And as we have described in the past, these savings are permanent, and positions us to achieve economies of scale as the new technologies reshape the customer and the agent experience. Our improved efficiency means that this is an opportunity to improve operating margins at a lower revenue threshold, and improves our competitive position and new products that may have lower prices than our traditional cash-to-cash business.
Regarding our taxes, the accrual of the $30 million in the quarter for the Department of Justice settlement is not tax deductible, which has a significant impact on our effective tax rate. In addition, the company recognized the net benefit of $5.3 million for the third quarter, due to onetime discrete items.
Comparison to last year are not meaningful, due to the impact of tax reform on MoneyGram and the impact of discrete items as well as the DOJ settlement.
Third quarter EBITDA was $20.4 million versus $54.9 million last year, primarily due to the $30 million charge, adjusted EBITDA was $59.5 million compared to $67.9 million last year.
We held our adjusted EBITDA margin constant at 17.1% in spite of declining revenues. Adjusted free cash flow was $28.9 million for the third quarter, versus $25.2 million for last year. This includes the impact of lower capital expenditures and lower agent signing bonuses offset, in part, by our higher interest rates.
We finished the quarter with $209 million in cash. Under the terms of the DPA, we'll be paying the government $70 million in the fourth quarter and $55 million by May of 2020. We’ve been building our cash balance in anticipation of this settlement and expect to retain sufficient liquidity to maintain our normal level of working capital of approximately $120 million.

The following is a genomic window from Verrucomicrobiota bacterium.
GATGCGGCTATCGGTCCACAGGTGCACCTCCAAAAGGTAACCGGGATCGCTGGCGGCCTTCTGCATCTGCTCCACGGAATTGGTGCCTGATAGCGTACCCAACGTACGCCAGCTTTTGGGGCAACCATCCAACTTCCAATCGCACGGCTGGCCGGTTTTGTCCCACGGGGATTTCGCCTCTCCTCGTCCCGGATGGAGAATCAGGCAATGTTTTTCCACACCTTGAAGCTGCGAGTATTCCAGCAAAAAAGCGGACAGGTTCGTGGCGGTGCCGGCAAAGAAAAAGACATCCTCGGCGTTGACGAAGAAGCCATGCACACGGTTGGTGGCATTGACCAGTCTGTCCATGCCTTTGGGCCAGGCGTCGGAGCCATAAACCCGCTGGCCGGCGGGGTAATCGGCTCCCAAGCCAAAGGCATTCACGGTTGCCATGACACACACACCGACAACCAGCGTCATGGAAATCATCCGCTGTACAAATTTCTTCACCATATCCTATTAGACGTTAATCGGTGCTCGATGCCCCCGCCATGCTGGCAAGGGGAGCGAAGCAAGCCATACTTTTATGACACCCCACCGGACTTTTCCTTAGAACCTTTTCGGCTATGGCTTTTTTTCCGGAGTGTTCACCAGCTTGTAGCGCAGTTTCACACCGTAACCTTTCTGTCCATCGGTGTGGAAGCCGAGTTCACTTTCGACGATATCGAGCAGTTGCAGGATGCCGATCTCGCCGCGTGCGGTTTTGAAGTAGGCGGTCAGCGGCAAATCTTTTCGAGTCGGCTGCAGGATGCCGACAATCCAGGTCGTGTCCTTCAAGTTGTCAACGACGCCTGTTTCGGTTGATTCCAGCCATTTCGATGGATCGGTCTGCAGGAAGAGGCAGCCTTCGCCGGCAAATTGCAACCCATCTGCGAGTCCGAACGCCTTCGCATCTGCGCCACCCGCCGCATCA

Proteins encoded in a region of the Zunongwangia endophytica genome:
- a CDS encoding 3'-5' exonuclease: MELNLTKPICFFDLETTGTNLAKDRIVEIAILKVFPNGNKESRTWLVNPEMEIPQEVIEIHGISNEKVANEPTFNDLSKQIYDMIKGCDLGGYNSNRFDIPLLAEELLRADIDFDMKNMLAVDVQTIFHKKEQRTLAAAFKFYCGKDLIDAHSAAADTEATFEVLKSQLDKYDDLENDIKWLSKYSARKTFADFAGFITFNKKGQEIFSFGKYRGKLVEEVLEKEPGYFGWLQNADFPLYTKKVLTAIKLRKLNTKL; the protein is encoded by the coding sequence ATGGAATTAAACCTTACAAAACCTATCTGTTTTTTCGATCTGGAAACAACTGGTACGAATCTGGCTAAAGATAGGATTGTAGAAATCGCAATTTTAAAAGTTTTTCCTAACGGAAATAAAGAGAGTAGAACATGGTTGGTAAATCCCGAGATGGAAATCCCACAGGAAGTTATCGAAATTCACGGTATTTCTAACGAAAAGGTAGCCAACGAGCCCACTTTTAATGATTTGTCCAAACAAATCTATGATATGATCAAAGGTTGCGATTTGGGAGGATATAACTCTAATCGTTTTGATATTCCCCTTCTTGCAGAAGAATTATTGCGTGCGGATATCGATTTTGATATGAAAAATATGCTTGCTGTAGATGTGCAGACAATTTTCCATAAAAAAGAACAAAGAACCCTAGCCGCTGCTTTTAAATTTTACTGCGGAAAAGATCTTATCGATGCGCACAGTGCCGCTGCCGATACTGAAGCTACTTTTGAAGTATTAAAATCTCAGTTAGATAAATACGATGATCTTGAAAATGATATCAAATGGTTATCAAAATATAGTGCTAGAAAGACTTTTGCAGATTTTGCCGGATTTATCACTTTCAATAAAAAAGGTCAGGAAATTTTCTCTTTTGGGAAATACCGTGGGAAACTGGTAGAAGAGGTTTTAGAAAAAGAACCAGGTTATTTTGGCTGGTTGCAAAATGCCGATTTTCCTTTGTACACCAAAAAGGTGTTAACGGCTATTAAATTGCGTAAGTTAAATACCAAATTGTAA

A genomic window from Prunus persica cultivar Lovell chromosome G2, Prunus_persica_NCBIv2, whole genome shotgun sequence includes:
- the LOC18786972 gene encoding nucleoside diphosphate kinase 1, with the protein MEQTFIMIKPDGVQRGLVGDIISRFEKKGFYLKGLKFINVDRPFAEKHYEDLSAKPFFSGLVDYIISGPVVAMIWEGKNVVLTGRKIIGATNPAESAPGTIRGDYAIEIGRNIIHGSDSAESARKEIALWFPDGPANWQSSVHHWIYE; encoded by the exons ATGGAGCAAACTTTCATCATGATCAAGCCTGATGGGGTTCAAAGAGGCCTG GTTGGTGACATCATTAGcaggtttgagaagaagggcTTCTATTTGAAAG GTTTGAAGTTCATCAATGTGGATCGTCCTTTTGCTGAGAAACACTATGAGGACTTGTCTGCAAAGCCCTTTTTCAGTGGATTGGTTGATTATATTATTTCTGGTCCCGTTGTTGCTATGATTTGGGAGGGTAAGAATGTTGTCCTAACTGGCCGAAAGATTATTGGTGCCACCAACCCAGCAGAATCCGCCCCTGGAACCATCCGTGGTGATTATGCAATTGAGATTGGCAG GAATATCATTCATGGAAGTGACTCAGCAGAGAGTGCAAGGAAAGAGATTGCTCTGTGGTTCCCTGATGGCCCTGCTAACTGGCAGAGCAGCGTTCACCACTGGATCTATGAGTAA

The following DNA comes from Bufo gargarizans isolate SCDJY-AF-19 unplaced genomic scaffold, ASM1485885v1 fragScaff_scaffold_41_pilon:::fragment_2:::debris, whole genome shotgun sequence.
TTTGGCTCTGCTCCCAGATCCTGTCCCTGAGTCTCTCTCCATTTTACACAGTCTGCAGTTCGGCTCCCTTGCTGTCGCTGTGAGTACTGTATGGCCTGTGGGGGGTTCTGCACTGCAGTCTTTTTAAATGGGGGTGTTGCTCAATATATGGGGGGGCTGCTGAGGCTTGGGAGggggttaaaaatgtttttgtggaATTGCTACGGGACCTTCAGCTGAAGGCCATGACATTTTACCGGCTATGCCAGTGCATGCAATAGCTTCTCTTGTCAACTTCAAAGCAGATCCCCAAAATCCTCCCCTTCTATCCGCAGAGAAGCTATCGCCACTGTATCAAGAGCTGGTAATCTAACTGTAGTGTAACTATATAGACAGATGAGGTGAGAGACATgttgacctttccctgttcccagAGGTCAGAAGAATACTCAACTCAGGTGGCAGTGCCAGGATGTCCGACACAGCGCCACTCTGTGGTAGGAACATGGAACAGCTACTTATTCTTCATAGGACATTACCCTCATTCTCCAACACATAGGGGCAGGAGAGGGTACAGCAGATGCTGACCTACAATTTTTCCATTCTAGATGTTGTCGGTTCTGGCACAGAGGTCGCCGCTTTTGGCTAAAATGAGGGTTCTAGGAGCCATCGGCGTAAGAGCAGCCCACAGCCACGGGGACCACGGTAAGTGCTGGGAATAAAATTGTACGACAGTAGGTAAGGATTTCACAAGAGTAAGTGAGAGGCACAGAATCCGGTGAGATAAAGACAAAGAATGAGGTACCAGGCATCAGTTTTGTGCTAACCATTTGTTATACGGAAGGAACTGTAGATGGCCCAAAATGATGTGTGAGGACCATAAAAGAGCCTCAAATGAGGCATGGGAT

Also, now that this is complete, we'll begin the process of refinancing both our revolving credit and our long term debt. The addition of significant new compliance rules and our expanded impact on the last quarter that I described earlier should cause our fourth quarter revenue to fall short of our original expectations.
This, in addition to the company's performance in Q3, will result in lower full year revenue and adjusted EBITDA than our original guidance. We now anticipate the full year revenue will decline approximately 10% from 2017 and adjusted EBITDA will decline approximately 15% from last year.
And now I'll turn the call back to the operator and we can begin taking questions.
Thank you very much sir. [Operator Instructions] We’ll now take our first question from Rayna Kumar from Evercore ISI. Please go ahead, your line is open.
W. Alexander Holmes
You’re there, Rayna?
W. Alexander Holmes
Hi, there you go.
Hi, thanks for taking my question. By agreeing to forfeit $125 million to the federal government, why isn't this settlement? Could you help us better understand what the 30-month deferred prosecution agreement means?
W. Alexander Holmes
I’m trying to make sure I completely heard your whole question. So the first part was why is it not a settlement? And then the second question was, what does it mean?
W. Alexander Holmes
It is forfeiture; I guess we're using the term forfeiture, because technically we’re forfeiting the proceeds in order to have the government have a fund to provide funds to victims of fraud. So I think that’s the legal term. Technically it is a settlement and forfeiture, if that answers your question.
W. Alexander Holmes
Yes, and I think, just add a little color to that. I mean going into or for the past several years we've had both a DPA and a consent order with the FTC. Obviously, the discussions that took place over the past year were really to discuss compliance with those two agreements. And you know if you go through the agreements, you can clearly see the conclusions that were reached by both departments and so what we agreed to do to with Larry's point is, reimburse consumers for fraud that those departments felt went through our system. And we’ve also agreed to continue both the DPA and the consent order for extended period of time.